Jenny Chan 陳詠欣
Sep 9, 2015

Video: The rise of the non-celebrity in Hong Kong

HONG KONG - Tapping into the trend of audiences moving online and everyday folks creating original content, VS Media has collaborated with Disney’s Maker Studios to market and monetise these content creations.

wide player in 16:9 format. Used on article page for Campaign.

The growth of YouTube bloggers and vloggers is giving birth to a new generation of non-celebrity content creators whose reach is rivalling that of traditional stars, according to VS Media. 

“YouTube and other social networks are the modern world’s movie lot and TV sound stage—they’re producing a new generation of bonafide stars, with the influence and selling power of celebrities,” commented VS Media CEO Ivy Wong (pictured right in video).

The company is not the first multichannel network (MCN) in Greater China. MCNs help creators in areas such as programming, sponsor funding, digital rights management, audience development, cross-marketing support, social media and search optimisation while making revenue for themselves, naturally.

"When the creators make money, VS Media makes money," said Wong. "We take a cut ranging from 10 to 50 per cent, depending on how far the creator has come along. It is a dual-tier system. In the beginning, we try not to take too much of a cut but allow the creator to grow an audience and to concentrate on creating".

Thoughtful Media and CommercializeTV are predecessors in the user-generated content (UGC) market, but VS Media wants to differentiate itself from the former two as the "largest locally driven content creation service in Greater China". Currently it still predominantly caters to the Hong Kong market, but started scant China operations in July.

In an exclusive video interview with Campaign Asia-Pacific, Wong pointed out that her company focuses on Chinese-language creators, as opposed to other MCNs driven by English content.

In fact, packaging, promoting and monetising someone else’s online video is becoming such good business that VS Media has built fake bedrooms, imitation kitchens but a real recording studio on its Kowloon Bay premises as "production facilities" to up the game for these grassroots celebrities.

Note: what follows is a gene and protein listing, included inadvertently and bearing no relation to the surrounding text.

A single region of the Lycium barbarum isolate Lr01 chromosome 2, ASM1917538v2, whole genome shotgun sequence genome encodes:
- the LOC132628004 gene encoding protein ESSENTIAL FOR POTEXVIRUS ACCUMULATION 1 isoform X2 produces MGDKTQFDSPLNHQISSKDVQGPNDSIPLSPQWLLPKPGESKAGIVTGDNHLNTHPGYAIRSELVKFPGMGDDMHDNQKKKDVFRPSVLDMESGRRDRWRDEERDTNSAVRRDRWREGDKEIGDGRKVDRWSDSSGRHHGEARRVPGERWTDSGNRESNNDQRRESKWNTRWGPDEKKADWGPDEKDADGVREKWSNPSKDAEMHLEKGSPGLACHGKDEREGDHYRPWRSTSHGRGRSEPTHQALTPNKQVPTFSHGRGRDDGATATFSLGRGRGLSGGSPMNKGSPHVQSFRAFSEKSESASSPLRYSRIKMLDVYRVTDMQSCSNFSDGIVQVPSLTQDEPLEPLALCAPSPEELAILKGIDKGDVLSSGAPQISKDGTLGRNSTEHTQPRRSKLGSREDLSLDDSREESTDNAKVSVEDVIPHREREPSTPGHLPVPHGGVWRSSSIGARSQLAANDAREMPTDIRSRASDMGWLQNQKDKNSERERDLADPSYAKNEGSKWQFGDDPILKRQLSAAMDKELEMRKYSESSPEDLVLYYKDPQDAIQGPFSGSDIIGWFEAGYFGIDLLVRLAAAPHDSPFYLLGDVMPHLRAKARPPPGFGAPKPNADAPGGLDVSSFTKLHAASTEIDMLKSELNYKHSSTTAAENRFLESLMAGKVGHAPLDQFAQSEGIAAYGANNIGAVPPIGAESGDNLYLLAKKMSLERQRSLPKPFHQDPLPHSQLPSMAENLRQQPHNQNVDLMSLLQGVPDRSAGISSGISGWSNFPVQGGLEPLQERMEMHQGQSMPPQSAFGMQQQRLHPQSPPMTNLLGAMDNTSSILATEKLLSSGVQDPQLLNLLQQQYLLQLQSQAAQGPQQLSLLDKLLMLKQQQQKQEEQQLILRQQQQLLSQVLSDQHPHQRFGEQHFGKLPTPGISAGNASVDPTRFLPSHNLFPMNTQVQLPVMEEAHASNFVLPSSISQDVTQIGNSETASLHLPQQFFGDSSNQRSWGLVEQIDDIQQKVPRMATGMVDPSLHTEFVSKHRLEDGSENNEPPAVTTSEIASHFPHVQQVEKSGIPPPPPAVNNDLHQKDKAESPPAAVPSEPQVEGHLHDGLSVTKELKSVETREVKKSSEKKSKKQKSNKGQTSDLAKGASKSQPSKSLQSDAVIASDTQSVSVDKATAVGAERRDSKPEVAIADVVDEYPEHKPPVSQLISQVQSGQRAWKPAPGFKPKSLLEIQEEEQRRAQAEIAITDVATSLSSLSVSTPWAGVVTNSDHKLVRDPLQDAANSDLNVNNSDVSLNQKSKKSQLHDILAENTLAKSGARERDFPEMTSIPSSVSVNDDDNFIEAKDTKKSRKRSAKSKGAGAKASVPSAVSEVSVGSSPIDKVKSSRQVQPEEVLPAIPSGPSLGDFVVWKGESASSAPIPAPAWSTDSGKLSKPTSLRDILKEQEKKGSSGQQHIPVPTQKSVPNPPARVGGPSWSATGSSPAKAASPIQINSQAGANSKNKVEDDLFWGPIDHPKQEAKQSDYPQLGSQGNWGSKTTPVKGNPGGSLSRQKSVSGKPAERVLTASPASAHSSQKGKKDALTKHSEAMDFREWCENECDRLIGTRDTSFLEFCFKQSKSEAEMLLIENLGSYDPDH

This essentially upgrades the UGC monetisation model into a PGC (professionally-generated content) one. This is a requisite for picky Hong Kongers, who spend 1,309 minutes watching an average of 264 videos per person in a month, according to comScore’s June 2015 data based on more than 4 million unique YouTube viewers.

Advertisers who wish to work with these content creators are equally as picky, said Wong. They want engaging content that does not look like it is produced out of a teenager's bedroom, and they prefer not to associate their brands with rawer, lower-quality videos—despite the industry's call for authenticity from spokespeople.

In fact, for these reasons VS Media does not care for the 'MCN' label. "We prefer to call ourselves a next-generation video and social-media company," Wong said.

Before its official launch in August, VS Media had already established working relationships with a pool of 150 creators from Hong Kong with a total of 3.8 million subscribers among them.

See some of the recent creator-brand collaborations below:

From Fiveson (伍妞有伍仔) for Reebok

From Dai Wing for SK-II:

From Smiling Boris for Universal Pictures:

A strategic collaboration with Disney’s Maker Studios also means that VS Media’s creators can build their profiles internationally and benefit from the commercial sales services of both networks.

We had doubts about whether a US audience will be able to 'get' esoteric Cantonese- or Chinese-language jokes, but Johan Wong, VS Media regional VP of marketing and creator partnerships (pictured left in video), assured us that Western audiences have an inherent curiosity about such content.

"Besides, we have different content genres that transcend language barriers, such as music, food and comedies," he said. "One quick way to bridge cultural gaps is to use subtitles. Of course, there are some cultural differences that will never be bridged, even within Greater China (mainland versus Hong Kong), but there are some universal truths and basic instincts that will appeal. We have yet to find out that balance, but we are here to explore." 
In the bilingual Cantonese-English video interview above, the two Wongs elaborate on:
  • How to bank on video-on-demand consumers for branded entertainment and a simple ROI calculation to substantiate their case 
  • Why to use creators instead of celebrities for an 18- to 34-year-old target audience 
  • VS Media's core competencies and business focus for the next six months 


Campaign Asia

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